Henderson dominated his division in 2012, as did Silva and Jon Jones. We didn’t see any of Dominick Cruz due to injury. If you’re not fighting and in the headlines, you tend to fade away and people forget about you. That’s never a good thing as a champion. Meanwhile, I think the UFC has given Urijah Faber as many chances as they could at winning a title, in as many divisions. That push may fade away a little in 2013.
I think with the addition of FOX cards, it has just made the UFC product more watered down. And I don’t think there were any more or any less instances of performance-enhancing drugs in 2012 than in 2011 but it continues to be a problem, in all sports for that matter.
I think it will continue to be a problem for years and years to come. Whenever there’s a lot of ramifications and money on the outcome of a sporting event, you’re going to have athletes who will do whatever they can to get an edge.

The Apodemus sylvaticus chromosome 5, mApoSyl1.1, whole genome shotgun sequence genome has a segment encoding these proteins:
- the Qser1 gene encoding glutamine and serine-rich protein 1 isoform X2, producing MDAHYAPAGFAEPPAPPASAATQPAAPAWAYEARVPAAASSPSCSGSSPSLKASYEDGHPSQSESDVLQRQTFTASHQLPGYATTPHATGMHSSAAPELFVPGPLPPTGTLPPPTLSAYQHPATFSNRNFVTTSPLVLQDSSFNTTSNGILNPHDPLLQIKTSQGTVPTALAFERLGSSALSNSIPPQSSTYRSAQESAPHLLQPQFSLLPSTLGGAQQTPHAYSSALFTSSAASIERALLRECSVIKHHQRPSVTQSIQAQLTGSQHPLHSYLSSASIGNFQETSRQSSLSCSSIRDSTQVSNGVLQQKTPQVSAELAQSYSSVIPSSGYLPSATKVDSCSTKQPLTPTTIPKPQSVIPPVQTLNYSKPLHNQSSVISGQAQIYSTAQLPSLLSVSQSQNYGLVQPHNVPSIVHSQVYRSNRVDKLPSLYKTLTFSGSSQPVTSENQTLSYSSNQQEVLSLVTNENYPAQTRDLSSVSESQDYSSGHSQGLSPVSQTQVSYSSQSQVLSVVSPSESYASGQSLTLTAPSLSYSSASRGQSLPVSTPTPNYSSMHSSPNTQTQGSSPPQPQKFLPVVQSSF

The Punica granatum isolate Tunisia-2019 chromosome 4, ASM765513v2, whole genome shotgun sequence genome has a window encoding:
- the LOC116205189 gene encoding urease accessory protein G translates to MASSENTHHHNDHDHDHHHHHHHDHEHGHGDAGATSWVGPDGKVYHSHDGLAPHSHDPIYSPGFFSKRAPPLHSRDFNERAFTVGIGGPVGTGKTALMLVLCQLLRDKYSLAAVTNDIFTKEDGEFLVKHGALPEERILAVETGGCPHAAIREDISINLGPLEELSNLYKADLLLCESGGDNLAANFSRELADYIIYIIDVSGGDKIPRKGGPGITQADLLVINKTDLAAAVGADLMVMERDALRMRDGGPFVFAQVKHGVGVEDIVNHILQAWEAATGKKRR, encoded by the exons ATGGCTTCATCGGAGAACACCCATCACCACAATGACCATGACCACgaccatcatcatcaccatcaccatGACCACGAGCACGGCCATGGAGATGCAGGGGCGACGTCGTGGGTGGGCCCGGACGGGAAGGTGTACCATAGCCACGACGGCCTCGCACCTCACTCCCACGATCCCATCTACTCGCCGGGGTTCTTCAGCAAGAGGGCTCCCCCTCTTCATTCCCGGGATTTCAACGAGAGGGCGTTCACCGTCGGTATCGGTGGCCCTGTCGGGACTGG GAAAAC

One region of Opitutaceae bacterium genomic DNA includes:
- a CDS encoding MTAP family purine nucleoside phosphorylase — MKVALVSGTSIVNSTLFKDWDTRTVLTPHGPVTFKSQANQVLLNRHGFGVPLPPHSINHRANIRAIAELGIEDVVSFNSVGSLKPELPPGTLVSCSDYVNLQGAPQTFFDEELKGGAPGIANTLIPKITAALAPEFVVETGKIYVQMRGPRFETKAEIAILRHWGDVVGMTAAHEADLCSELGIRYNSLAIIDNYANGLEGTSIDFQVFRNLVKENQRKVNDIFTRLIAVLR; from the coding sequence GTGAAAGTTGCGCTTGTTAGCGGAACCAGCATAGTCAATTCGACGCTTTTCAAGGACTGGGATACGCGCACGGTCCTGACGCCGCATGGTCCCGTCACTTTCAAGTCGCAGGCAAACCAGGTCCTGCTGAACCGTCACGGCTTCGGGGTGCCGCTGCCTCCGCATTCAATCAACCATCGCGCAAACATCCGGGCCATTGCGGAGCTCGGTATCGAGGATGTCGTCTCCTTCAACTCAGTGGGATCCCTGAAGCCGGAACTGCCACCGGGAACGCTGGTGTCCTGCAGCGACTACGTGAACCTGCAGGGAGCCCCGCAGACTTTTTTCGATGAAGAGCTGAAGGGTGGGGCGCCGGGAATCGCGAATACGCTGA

In 2013, I expect more fighter retirements. In 2012 we saw Stephan Bonnar, Mark Hominick and Tito Ortiz call it quits, but I think we’ll continue to see that happen, as there are a number of guys who are just hanging on.
I’m looking forward to what happens with GSP and Rory MacDonald, both as a Canadian and a fight fan in general. They’re two guys at the top of welterweight division and training partners. I’m interested to see if they will be forced to split ways and train elsewhere, or forced into fighting each other.
I’m also intrigued to see what happens with Bisping. If in fact he can get past Vitor Belfort, and what happens in the fight vs. Silva he desperately asked for.
I’m also interested in seeing what Donald Cerrone does. Will he continue to kick people’s asses, and will he become a title contender in that lightweight division.
I could go on all day, but I’ll leave it there. That’s what makes the sport interesting, there are so many changing storylines.
As for me, Dana White said the UFC show in Calgary was his lowest point of the year in 2012, so I’m still holding out hope of the possibility of the UFC returning to Calgary and me being able to retire there. That would be a nice thing to look forward to in 2013.